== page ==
A survey of today, Sunday, reported that two thirds of British companies say they are fully operational, after the comprehensive closure imposed by the Corona virus, up from half in June.
Another 21% of the companies, whose opinion polled in the first half of last July, said the Confederation of British Industries, are operating partly in light of the continued closure of some headquarters.”In light of the gradual reopening of companies, this month’s data appears to be a turning point for the economy,” said Albish Palega, economist at Etihad, one of the largest groups representing corporate interests in Britain.
But he added that “many companies, especially in the sectors of direct dealing with consumers, are still experiencing an acute financial crisis.”
Britain is gradually lifting the comprehensive closure since last May, and it was the last big step in the fourth of July, when it was allowed to reopen hotels, bars and restaurants.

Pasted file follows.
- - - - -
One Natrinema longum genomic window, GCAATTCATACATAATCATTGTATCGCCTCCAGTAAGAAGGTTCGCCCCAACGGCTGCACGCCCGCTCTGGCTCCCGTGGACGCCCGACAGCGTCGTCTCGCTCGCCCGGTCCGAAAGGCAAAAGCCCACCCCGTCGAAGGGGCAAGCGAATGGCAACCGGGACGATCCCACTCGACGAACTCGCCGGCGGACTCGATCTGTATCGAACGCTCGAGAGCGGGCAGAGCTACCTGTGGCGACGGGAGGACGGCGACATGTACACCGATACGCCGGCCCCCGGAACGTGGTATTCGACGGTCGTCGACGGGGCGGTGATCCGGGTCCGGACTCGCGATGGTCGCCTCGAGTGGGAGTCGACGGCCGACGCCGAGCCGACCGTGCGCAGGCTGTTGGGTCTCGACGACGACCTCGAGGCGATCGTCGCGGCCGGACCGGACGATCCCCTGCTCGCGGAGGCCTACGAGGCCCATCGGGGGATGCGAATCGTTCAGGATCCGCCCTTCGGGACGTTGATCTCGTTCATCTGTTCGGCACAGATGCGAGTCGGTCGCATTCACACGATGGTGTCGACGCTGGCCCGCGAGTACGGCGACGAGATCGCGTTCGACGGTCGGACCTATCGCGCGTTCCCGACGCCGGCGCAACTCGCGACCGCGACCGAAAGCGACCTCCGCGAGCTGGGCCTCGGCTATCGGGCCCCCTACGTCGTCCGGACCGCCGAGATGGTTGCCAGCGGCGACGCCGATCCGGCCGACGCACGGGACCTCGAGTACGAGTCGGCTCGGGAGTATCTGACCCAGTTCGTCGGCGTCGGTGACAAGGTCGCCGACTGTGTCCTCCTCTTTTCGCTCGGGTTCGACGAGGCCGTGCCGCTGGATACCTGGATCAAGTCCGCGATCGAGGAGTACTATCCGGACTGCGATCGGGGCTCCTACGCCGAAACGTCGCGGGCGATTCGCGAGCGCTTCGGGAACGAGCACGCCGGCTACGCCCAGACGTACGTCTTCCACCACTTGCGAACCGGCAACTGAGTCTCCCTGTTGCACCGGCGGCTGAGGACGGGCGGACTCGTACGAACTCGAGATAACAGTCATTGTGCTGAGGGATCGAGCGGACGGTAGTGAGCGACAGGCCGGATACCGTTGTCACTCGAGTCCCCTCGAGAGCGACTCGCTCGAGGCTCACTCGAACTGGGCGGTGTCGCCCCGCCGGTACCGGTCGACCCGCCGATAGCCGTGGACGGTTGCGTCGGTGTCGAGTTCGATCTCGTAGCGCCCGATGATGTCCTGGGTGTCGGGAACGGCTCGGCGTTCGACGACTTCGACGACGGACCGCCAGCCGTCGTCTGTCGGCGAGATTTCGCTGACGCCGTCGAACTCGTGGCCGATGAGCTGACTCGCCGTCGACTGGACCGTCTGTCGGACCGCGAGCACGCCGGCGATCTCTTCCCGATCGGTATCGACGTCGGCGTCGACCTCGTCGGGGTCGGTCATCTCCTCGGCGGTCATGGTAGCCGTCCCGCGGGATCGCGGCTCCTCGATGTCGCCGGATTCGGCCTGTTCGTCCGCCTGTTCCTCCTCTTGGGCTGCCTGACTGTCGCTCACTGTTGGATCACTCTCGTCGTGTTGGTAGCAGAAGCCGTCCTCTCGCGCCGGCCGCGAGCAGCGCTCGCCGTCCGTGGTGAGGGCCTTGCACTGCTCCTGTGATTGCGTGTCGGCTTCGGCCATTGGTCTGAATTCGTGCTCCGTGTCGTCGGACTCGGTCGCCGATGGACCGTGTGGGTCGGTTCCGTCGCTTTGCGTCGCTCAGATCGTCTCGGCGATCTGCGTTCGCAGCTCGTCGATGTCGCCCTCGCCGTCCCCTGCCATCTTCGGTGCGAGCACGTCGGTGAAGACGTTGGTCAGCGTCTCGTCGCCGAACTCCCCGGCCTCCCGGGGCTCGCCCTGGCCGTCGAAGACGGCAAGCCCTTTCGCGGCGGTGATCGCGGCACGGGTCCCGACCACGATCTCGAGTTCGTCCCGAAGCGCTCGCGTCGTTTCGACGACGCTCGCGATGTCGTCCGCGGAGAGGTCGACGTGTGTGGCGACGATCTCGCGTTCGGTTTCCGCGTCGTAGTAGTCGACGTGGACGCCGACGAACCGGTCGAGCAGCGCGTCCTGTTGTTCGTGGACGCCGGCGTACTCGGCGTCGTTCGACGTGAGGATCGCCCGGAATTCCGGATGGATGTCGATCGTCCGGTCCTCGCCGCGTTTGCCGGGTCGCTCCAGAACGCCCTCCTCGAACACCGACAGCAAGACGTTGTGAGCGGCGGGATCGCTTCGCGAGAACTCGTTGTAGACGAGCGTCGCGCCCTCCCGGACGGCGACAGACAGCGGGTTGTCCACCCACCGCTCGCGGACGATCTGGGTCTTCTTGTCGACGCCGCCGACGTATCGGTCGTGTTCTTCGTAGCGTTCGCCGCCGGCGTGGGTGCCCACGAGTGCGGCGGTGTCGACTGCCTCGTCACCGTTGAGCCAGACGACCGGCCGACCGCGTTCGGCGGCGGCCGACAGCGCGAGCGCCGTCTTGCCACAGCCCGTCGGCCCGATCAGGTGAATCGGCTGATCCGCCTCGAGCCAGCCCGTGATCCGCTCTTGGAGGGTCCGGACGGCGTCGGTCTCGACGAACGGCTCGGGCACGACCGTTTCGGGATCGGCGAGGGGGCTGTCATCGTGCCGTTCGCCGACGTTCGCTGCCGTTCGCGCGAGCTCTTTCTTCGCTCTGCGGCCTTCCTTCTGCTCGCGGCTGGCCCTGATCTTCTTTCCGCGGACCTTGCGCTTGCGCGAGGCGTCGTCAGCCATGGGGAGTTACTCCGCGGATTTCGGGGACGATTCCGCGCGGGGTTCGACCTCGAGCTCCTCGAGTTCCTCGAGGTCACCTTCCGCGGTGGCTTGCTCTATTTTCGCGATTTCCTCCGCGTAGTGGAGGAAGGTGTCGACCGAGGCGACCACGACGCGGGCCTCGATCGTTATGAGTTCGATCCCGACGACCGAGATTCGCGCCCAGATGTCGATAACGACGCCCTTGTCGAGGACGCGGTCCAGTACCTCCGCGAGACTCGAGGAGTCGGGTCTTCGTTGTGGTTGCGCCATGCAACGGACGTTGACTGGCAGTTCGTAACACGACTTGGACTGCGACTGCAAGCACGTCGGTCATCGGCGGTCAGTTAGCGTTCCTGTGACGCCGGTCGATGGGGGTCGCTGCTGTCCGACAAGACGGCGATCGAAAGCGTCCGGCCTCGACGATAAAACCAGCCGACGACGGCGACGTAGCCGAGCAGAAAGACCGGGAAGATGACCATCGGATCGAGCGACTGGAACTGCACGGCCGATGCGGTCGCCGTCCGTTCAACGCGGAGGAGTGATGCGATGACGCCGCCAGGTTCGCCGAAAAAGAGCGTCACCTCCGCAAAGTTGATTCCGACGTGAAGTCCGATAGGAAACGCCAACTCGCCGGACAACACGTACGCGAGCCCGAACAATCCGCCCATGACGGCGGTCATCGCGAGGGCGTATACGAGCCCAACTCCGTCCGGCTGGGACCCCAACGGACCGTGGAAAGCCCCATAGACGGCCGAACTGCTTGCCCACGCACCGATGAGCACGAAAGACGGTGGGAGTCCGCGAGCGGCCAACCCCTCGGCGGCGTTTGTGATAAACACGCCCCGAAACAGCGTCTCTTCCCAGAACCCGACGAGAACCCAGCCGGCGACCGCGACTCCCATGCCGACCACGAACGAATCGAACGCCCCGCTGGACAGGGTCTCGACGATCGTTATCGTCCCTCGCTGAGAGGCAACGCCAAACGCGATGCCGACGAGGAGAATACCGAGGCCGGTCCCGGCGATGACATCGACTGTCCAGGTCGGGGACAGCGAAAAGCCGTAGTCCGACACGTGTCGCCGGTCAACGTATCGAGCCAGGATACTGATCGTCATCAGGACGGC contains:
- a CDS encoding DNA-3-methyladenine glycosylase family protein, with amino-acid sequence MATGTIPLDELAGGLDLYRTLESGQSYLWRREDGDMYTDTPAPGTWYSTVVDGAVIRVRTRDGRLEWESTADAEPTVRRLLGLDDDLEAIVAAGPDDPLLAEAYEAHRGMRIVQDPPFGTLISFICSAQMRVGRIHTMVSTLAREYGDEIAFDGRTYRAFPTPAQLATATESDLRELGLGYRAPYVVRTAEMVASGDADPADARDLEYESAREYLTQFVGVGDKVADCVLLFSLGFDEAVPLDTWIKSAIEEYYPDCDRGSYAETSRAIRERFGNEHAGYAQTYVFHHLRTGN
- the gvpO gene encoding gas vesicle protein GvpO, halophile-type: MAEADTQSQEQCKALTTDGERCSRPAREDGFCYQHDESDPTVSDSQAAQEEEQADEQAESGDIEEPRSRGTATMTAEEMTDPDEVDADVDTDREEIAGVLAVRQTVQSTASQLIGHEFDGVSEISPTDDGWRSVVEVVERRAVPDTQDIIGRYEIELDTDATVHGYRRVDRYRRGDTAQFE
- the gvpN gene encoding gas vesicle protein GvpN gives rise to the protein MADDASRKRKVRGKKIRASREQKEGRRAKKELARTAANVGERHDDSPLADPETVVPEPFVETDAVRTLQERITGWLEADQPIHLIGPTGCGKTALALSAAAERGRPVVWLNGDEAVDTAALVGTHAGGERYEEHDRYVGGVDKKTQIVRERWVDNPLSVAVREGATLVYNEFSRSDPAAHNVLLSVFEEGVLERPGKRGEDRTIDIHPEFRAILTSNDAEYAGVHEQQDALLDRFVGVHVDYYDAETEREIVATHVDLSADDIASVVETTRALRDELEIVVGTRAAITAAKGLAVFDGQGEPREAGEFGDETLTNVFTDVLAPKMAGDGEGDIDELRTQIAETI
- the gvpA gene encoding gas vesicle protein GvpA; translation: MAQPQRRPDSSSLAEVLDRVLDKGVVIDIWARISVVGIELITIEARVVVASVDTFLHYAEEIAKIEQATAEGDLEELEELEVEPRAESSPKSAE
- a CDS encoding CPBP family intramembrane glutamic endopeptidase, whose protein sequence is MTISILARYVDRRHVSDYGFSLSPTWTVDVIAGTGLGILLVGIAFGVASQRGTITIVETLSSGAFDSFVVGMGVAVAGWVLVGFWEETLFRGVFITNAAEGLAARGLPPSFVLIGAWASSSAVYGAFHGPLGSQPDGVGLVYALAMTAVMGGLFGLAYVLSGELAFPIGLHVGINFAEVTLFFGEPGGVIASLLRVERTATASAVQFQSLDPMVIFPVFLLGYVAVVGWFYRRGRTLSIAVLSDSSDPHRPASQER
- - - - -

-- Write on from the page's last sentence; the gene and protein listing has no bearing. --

However, Prime Minister Boris Johnson said he would postpone further easing of procedures, which would have been helpful to some arts and entertainment venues, due to an increase in injuries.
The companies said on average that they were operating at 85% of the usual energy due to social distance, compared to 72% when a stricter rule imposing a two-meter distance generally between individuals was in effect.
“The weak consumer demand is still the most common challenge faced by companies to resume activities normally,” the Federation of Industries said. More than two-thirds of companies said it was preventing normal operations, a slight decrease from three quarters in June.
The Bank of England will announce the new quarterly forecasts next Thursday, at a time when sectors of the economy are recovering at varying rates of unprecedented economic damage.
Whether the main obstacle to growth is weak consumer demand or difficulties companies face in meeting it, it will be a major factor when the central bank decides on economic stimulus measures later this year.